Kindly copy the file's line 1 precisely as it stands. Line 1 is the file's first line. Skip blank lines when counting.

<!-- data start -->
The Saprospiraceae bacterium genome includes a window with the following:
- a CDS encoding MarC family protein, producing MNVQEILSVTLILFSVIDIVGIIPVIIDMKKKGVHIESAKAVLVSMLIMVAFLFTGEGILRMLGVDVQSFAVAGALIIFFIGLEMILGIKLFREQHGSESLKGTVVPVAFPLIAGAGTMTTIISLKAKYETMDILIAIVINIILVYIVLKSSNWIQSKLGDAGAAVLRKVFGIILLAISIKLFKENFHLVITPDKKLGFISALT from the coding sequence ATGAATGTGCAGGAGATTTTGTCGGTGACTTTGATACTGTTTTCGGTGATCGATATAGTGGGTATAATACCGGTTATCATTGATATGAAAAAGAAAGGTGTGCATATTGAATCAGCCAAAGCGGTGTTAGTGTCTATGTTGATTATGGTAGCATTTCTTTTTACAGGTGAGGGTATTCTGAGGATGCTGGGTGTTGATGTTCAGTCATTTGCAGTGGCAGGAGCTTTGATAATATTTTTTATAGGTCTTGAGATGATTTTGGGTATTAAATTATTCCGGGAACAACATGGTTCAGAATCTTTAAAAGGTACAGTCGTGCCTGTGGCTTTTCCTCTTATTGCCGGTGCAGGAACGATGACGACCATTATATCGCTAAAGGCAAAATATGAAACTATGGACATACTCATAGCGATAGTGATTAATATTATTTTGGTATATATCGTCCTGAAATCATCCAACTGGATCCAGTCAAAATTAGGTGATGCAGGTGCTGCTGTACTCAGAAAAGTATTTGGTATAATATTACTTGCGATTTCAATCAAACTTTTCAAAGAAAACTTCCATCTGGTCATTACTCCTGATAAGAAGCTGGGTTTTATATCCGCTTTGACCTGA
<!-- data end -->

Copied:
The Saprospiraceae bacterium genome includes a window with the following: